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Spring 1993 · Vol. 22 No. 1 · pp. 93–94 

Book Review

Your Daughters Shall Prophesy: Women in Ministry in the Church

ed. John E. Toews, Valerie Rempel, and Katie Funk Wiebe. Winnipeg, MB and Hillsboro, KS: Kindred, 1992. 222 pages.

Reviewed by Stacy Hammons

An issue within, even dividing, the Christian community today concerns the role of women in the Church. All sides in this debate use Scripture to substantiate their particular positions. The result tends to be confusion and even strife among believers. A new book which attempts to help with this complex issue is Your Daughters Shall Prophesy.

The book is a compilation of writings by members of the Mennonite Brethren community. John E. Toews (Professor of New Testament and currently Acting President at Mennonite Brethren Biblical Seminary), Valerie Rempel (currently in graduate church history studies at Vanderbilt, Nashville, Tennessee), and Katie Funk Wiebe (Professor Emeritus of Tabor College) serve as editors. Most chapters explore various Scriptures and their differing interpretations, which is followed by the writer’s personal conclusions. Because the book is intended to be used as a study aid by Sunday School classes, Bible study groups, and the like, discussion questions are furnished for each chapter.

The book begins with rationale and assumptions. Both women and men are confused about a woman’s place in the ministry. Both also suffer because of that confusion. “The search and pain is a universal story. It is the story of people struggling to understand the role and ministry of women in the church, and often of women struggling with the church’s resistance {94} to their calling to and giftedness for ministry” (pp. 1-2). The book clarifies some of the issues involved.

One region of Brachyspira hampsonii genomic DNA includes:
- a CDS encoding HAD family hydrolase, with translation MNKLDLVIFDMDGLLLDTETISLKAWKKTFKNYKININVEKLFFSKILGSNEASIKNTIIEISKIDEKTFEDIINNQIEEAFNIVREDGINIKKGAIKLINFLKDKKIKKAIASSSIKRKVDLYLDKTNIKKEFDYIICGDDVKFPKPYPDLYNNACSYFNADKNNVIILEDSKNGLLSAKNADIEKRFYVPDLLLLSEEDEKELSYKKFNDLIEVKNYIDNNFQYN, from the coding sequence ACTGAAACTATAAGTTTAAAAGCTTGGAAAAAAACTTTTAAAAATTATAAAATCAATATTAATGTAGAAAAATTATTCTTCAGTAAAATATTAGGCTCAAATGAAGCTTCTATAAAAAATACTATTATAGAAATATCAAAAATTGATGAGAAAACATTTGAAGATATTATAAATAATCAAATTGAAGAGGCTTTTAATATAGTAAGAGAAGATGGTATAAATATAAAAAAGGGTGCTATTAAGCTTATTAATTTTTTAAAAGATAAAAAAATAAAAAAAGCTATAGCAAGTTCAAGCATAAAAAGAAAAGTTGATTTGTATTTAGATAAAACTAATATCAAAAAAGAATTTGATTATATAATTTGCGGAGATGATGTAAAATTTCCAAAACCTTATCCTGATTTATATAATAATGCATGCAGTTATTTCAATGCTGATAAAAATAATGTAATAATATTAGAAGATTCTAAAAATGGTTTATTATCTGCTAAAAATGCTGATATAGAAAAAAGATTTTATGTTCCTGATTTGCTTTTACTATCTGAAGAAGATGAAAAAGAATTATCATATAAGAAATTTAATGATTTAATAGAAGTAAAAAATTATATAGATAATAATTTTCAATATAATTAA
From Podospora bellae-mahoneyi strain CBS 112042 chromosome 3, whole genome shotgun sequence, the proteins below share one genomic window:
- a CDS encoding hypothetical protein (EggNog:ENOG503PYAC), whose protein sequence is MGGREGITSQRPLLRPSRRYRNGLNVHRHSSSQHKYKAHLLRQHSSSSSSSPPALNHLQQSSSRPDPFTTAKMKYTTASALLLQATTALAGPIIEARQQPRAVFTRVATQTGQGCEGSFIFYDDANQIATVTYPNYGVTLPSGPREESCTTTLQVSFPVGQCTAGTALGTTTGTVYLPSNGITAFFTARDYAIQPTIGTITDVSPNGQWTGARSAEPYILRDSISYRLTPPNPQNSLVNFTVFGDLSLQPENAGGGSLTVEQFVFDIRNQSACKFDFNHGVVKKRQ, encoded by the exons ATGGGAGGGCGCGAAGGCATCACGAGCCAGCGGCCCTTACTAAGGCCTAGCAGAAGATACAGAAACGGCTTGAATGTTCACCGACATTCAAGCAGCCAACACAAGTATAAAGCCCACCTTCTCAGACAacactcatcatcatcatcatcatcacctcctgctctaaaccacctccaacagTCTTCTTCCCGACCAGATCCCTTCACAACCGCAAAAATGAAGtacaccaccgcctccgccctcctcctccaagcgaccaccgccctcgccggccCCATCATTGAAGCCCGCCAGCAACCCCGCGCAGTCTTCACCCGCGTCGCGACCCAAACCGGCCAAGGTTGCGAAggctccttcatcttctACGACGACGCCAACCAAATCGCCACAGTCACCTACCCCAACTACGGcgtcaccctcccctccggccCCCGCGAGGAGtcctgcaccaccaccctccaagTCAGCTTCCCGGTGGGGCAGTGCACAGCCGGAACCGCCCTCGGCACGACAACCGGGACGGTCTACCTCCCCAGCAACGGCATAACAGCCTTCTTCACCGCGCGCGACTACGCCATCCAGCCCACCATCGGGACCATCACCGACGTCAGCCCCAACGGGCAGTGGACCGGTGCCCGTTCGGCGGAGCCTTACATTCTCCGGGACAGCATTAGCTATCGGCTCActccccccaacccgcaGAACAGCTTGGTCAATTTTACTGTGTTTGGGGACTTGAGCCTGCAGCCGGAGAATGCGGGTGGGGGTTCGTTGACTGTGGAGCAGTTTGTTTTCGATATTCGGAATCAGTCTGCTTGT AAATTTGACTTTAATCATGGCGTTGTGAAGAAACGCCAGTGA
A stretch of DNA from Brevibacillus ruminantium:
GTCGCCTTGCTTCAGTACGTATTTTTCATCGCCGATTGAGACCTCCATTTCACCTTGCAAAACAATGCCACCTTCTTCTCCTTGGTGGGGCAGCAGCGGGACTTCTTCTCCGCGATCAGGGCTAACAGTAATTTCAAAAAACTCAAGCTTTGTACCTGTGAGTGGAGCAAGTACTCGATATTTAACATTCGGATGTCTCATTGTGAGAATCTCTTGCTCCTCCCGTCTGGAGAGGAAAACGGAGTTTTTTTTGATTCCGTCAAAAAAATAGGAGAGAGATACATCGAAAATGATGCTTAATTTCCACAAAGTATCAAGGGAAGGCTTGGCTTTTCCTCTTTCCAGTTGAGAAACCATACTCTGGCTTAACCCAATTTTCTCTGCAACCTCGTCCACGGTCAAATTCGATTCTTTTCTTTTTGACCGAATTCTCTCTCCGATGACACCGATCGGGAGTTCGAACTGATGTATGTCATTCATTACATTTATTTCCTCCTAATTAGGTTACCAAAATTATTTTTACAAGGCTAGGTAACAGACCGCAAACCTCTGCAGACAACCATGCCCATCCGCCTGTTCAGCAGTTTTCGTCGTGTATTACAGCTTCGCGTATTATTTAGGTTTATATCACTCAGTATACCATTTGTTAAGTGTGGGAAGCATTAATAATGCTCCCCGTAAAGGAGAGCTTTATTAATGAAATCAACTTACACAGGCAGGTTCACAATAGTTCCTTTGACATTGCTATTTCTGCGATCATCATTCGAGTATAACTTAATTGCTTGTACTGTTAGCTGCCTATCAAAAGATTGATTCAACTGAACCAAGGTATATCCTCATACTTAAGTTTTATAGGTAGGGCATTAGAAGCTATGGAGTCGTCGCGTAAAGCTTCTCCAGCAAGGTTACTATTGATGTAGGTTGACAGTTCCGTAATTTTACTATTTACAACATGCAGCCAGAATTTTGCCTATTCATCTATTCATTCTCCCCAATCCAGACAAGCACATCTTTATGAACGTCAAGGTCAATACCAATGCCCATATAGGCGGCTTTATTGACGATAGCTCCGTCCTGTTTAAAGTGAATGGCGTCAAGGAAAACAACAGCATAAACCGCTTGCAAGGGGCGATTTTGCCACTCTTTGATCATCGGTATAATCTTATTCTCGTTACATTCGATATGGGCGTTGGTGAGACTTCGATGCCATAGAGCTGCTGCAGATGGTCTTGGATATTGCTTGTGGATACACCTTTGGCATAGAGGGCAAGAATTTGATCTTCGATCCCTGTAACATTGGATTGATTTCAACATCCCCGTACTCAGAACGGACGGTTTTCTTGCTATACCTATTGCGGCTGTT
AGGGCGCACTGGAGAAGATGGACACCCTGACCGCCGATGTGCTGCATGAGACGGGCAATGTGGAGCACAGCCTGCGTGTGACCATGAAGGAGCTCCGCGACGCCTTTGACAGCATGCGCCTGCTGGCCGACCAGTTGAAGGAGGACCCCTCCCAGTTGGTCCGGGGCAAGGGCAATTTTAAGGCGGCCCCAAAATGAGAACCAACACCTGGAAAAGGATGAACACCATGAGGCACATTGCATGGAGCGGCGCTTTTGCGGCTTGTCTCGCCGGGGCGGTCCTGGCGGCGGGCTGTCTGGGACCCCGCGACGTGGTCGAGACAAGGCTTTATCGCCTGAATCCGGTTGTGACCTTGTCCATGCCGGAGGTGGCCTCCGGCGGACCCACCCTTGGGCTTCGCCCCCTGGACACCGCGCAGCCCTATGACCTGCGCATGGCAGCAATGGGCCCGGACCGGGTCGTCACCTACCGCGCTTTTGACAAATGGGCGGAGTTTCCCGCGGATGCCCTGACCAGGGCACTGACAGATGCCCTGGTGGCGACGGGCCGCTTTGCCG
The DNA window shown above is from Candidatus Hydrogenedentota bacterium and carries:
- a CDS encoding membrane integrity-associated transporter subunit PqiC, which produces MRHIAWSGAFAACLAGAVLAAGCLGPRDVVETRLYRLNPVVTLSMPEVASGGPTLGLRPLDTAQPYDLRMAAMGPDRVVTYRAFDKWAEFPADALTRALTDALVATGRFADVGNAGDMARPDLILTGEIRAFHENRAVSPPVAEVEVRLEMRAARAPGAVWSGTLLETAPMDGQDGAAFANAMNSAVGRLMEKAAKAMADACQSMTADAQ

The next eleven chapters focus on the Scriptures and issues involved when attempting to ascertain the proper place of women within the church. Topics include the Old Testament view of women, Jesus’ treatment of women, and relevant verses from the writings of Paul. The role of women within church history is also discussed.

The book’s last chapter summarizes the different interpretations of this issue, as well as the factors which can lead to these very divergent explanations of Scripture. The book concludes with strategies for the church in handling this complex issue.

Readers wishing a conclusive word about the appropriate role for women in church ministry will be disappointed. As the book clearly states, there are no decisive answers. The book’s writers disagree even among themselves, for the book is not trying to provide the answer. Instead, its goal is to stimulate thinking and open discussion. Thus, the value of Your Daughters Shall Prophesy is not in its definitive answers, but in the questions it raises and the challenges it presents.

Stacy Hammons
Fresno Pacific College
Fresno, CA

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